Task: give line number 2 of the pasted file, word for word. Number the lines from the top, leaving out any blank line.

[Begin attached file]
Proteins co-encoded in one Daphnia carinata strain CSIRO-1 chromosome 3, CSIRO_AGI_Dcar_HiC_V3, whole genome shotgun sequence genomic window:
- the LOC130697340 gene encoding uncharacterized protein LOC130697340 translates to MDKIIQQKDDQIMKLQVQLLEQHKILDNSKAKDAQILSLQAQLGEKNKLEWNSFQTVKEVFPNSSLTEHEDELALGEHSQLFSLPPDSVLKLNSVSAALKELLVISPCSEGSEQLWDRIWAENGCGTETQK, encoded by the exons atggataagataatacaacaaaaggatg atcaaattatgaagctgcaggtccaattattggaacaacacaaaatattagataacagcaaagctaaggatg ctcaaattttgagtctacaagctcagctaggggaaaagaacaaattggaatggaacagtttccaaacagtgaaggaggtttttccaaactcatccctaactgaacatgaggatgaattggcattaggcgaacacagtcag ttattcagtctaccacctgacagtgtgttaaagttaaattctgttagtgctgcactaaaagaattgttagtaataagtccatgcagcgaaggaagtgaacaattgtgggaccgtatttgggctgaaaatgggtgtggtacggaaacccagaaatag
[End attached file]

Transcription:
- the LOC130697340 gene encoding uncharacterized protein LOC130697340 translates to MDKIIQQKDDQIMKLQVQLLEQHKILDNSKAKDAQILSLQAQLGEKNKLEWNSFQTVKEVFPNSSLTEHEDELALGEHSQLFSLPPDSVLKLNSVSAALKELLVISPCSEGSEQLWDRIWAENGCGTETQK, encoded by the exons atggataagataatacaacaaaaggatg atcaaattatgaagctgcaggtccaattattggaacaacacaaaatattagataacagcaaagctaaggatg ctcaaattttgagtctacaagctcagctaggggaaaagaacaaattggaatggaacagtttccaaacagtgaaggaggtttttccaaactcatccctaactgaacatgaggatgaattggcattaggcgaacacagtcag ttattcagtctaccacctgacagtgtgttaaagttaaattctgttagtgctgcactaaaagaattgttagtaataagtccatgcagcgaaggaagtgaacaattgtgggaccgtatttgggctgaaaatgggtgtggtacggaaacccagaaatag